Child Therapist Validates Mom's Gentle Parenting at Walmart, Even When It's Not the Easy Way

This Redditor scored more than just a deal at Walmart—she won at gentle parenting and earned much appreciated praise when she guided her child through a meltdown.

Young child yelling at parent while holding shopping cart
Photo: Getty

If you score a parenting win and no one is there to witness it, does it still count? Of course, but it sure feels good when you receive praise for handling a tantrum without losing your cool. As one parent shared in a recent Reddit thread, Walmart was where their child's most recent meltdown took place—naturally. The original poster (OP) set the scene for readers, writing their daughter is obsessed with "magic sand," thus the trip to the store.

"But, she wanted to open the package and play with it right then and there, and I've been trying to teach her that we have to pay for things before we open them," the OP explained, adding, "She doesn't understand that concept yet. So of course, she started screaming and throwing a fit from the toy section all the way to self-checkout, which had somewhat of a line." That's where this rock star parent employed some gentle guidance.

"The whole time I was telling her in a calm voice 'baby, we can open it in the car; we have to pay for it first, then we can open it.' But like many kids, the child kept up the good fight.

"I wasn't too concerned about other people because I didn't care," the OP said, who admirably also had thought of some distractions for the daughter by then. She explained that every time a transaction was finished she would alert her daughter to the green light that lit up over a register." The OP would tell her child, "That light just turned green, I wonder which one will turn green next, do you know? Let's watch and see!" And to her amazement, it actually worked.

After paying for the sand, the OP shared that her child's tears ended and her mood turned to joy. That's when the story takes a validating twist, with the parent recounting, "As I was opening the sand, the lady who was in front of us came up to me and said, 'I'll tell you this because no one else will. I'm a child therapist and what you did… you did everything right. From talking to her calmly, explaining the rules, trying to distract her, everything you did was spot on, you're doing a great job.'" The OP added, about this affirming encounter, "It really meant a lot to me because gentle parenting IS NOT EASY!"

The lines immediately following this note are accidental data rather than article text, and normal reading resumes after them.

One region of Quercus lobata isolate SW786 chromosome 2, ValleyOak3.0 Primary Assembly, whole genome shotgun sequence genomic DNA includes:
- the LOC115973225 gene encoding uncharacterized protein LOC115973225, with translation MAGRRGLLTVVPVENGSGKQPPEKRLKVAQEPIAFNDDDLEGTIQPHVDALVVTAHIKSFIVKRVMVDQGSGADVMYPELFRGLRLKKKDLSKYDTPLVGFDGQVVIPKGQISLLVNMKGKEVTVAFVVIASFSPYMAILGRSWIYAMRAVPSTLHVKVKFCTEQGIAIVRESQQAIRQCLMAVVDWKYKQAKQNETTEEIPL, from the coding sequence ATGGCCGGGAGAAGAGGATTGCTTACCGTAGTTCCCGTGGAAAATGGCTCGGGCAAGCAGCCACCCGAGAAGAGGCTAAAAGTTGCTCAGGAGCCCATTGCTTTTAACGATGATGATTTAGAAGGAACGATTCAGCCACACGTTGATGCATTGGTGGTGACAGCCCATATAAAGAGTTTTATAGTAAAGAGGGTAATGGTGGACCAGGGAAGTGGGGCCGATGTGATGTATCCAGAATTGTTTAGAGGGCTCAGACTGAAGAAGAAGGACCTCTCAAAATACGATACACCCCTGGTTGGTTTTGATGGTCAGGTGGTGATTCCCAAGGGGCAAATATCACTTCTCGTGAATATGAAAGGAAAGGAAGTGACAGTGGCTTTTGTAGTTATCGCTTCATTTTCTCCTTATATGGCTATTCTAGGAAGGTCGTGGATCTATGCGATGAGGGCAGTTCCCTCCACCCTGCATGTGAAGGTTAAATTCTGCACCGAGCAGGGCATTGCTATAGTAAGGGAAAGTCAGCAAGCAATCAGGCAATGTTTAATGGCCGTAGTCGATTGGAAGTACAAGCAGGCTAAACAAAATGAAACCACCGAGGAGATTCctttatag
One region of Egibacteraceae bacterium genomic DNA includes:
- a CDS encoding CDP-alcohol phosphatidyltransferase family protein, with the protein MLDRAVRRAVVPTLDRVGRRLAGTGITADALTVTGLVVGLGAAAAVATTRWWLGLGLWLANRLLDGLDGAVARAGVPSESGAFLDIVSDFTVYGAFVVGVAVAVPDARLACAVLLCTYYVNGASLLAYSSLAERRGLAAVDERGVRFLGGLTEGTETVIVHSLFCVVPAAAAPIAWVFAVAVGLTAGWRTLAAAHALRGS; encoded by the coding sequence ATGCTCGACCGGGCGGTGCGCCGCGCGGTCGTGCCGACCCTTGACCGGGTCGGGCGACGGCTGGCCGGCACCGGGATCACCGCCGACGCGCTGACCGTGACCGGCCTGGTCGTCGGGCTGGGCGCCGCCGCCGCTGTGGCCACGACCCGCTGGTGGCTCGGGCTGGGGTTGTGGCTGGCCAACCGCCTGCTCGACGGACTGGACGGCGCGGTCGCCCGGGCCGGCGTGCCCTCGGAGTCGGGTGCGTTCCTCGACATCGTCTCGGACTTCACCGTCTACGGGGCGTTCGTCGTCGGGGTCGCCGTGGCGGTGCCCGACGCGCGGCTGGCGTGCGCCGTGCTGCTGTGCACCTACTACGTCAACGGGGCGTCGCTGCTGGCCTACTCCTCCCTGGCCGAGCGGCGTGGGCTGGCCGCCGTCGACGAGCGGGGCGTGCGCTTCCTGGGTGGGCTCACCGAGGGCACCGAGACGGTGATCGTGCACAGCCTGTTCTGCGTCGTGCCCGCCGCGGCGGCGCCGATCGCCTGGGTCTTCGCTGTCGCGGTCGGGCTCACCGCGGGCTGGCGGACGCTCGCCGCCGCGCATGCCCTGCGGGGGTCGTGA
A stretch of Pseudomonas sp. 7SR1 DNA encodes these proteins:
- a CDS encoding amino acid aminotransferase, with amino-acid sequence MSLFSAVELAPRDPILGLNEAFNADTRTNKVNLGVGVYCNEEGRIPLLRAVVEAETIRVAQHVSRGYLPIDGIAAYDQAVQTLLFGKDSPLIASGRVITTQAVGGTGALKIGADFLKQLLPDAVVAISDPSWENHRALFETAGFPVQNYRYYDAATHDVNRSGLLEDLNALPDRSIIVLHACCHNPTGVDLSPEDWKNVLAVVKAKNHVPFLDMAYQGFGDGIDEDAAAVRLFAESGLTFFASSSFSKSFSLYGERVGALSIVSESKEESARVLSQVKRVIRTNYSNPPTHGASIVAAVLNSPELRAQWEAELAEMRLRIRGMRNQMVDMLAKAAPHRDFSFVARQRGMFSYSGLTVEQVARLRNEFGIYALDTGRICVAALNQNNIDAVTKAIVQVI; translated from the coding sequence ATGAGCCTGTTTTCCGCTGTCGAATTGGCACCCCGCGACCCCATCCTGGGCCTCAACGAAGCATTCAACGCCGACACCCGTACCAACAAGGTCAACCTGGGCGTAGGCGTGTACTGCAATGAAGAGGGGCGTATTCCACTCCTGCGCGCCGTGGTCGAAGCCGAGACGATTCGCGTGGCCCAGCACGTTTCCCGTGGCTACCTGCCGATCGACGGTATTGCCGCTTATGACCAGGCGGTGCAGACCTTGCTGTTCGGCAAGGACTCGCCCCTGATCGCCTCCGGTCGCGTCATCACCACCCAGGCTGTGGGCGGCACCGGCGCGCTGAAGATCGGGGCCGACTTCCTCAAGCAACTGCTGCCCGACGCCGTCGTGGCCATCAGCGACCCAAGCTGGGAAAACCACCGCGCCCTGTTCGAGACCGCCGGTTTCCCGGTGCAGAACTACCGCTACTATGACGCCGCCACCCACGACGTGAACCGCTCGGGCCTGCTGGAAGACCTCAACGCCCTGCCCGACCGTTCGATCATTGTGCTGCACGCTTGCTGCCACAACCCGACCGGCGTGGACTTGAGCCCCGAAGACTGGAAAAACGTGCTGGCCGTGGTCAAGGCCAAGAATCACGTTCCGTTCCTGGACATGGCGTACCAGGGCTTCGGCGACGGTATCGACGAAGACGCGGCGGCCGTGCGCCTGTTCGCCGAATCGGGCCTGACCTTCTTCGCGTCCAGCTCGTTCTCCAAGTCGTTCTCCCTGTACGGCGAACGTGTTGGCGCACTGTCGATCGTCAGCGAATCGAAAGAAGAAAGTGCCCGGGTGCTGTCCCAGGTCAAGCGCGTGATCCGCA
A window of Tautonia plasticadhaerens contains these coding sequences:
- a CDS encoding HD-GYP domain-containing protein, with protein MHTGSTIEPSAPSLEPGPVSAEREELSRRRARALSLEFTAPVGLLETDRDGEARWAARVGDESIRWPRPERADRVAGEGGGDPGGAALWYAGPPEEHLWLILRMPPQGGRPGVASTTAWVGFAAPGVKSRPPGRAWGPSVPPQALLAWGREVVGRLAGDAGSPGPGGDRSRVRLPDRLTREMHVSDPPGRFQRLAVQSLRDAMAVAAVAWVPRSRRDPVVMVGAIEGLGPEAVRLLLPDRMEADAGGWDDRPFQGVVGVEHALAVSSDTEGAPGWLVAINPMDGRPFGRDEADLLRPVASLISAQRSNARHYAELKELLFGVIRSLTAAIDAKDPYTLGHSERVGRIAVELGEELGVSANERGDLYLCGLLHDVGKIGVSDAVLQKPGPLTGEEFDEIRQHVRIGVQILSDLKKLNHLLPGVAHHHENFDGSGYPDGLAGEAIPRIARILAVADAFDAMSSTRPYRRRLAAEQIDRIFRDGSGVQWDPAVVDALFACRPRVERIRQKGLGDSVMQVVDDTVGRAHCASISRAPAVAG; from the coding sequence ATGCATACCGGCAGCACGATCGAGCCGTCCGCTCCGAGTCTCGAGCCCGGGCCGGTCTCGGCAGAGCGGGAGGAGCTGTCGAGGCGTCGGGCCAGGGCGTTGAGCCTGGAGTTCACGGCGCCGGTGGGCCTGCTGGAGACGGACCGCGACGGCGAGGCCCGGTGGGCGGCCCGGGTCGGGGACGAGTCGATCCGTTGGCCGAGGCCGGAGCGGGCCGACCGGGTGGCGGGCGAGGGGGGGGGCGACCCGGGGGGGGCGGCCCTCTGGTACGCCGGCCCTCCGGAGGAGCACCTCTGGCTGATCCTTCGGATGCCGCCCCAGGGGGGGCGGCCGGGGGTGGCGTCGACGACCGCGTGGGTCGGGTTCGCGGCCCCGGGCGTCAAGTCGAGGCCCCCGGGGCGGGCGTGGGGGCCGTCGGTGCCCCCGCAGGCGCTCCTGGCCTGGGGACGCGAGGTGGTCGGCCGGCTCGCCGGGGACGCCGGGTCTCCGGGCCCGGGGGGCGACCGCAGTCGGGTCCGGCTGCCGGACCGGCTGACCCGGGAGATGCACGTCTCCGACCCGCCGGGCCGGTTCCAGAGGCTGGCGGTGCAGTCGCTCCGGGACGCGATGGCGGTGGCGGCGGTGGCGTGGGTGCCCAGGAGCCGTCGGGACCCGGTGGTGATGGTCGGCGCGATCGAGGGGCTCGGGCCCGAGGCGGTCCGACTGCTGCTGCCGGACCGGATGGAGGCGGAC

Parents everywhere can relate to how sometimes it's easier to just give up and leave the store with a challenging child. The OP even confessed that her father-in-law has said spanking is the best way to discipline kids who act out, much to the parent's chagrin. Of course, experts say spanking is never okay and can it lead to all sorts of problems for children, from emotional to psychological effects.

In this case, Redditors quickly stepped up to support the gentle parenting win and celebrate the recognition this Walmart warrior received. "I love when people butt in with positive feedback for once," applauded one commenter.

Many parents shared their own stories of successfully employing gentle parenting and how it won them praise. "We should all give encouragement and praise to mothers and kids, it really means a lot," someone said—and we must add that dads and parents of all identities need uplifting too!

More than anything, Redditors' faith in humanity was seemingly restored by the happy ending this tale of discipline provided. "Awesome parenting story," commented another Reddit user. "Stores are EXHAUSTING. Keep fighting the good fight, setting that example. Being the bigger person with the cooler head and kinder heart."

Another person added, "This post actually brought tears to my eyes! Thank you so much for sharing! And way to go, mama! You brag away! Sometimes it is so exhausting and frustrating to parent this way because we often believe that it isn't working or that we aren't doing it properly."

We're nodding, because for us, the takeaway is really that gentle parenting, calmly speaking to your child, and remaining patient (at least outwardly!) is sometimes a long game. But in the end, this approach is so worth it as your child will learn the best way to deal with challenges now and later in life.

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